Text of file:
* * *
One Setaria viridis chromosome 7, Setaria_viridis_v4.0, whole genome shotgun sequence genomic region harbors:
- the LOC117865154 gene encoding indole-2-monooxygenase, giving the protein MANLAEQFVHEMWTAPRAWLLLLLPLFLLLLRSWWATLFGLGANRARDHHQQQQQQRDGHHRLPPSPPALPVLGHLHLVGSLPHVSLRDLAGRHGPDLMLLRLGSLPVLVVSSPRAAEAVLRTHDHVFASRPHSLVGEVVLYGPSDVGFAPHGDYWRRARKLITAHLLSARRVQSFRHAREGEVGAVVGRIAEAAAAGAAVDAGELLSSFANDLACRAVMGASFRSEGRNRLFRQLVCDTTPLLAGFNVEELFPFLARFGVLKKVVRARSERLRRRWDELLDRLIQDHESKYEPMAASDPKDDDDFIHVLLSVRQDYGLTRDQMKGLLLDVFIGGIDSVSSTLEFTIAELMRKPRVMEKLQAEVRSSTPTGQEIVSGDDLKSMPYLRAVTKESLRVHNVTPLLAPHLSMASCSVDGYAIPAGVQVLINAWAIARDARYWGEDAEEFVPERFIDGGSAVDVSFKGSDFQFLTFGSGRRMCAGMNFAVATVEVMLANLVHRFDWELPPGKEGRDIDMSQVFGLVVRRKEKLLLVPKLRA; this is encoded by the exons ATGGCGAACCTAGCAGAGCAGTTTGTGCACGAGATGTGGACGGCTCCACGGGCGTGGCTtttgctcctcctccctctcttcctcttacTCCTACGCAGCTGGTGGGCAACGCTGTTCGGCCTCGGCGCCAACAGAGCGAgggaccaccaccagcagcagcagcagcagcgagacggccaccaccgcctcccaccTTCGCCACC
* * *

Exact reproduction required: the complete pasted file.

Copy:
One Setaria viridis chromosome 7, Setaria_viridis_v4.0, whole genome shotgun sequence genomic region harbors:
- the LOC117865154 gene encoding indole-2-monooxygenase, giving the protein MANLAEQFVHEMWTAPRAWLLLLLPLFLLLLRSWWATLFGLGANRARDHHQQQQQQRDGHHRLPPSPPALPVLGHLHLVGSLPHVSLRDLAGRHGPDLMLLRLGSLPVLVVSSPRAAEAVLRTHDHVFASRPHSLVGEVVLYGPSDVGFAPHGDYWRRARKLITAHLLSARRVQSFRHAREGEVGAVVGRIAEAAAAGAAVDAGELLSSFANDLACRAVMGASFRSEGRNRLFRQLVCDTTPLLAGFNVEELFPFLARFGVLKKVVRARSERLRRRWDELLDRLIQDHESKYEPMAASDPKDDDDFIHVLLSVRQDYGLTRDQMKGLLLDVFIGGIDSVSSTLEFTIAELMRKPRVMEKLQAEVRSSTPTGQEIVSGDDLKSMPYLRAVTKESLRVHNVTPLLAPHLSMASCSVDGYAIPAGVQVLINAWAIARDARYWGEDAEEFVPERFIDGGSAVDVSFKGSDFQFLTFGSGRRMCAGMNFAVATVEVMLANLVHRFDWELPPGKEGRDIDMSQVFGLVVRRKEKLLLVPKLRA; this is encoded by the exons ATGGCGAACCTAGCAGAGCAGTTTGTGCACGAGATGTGGACGGCTCCACGGGCGTGGCTtttgctcctcctccctctcttcctcttacTCCTACGCAGCTGGTGGGCAACGCTGTTCGGCCTCGGCGCCAACAGAGCGAgggaccaccaccagcagcagcagcagcagcgagacggccaccaccgcctcccaccTTCGCCACC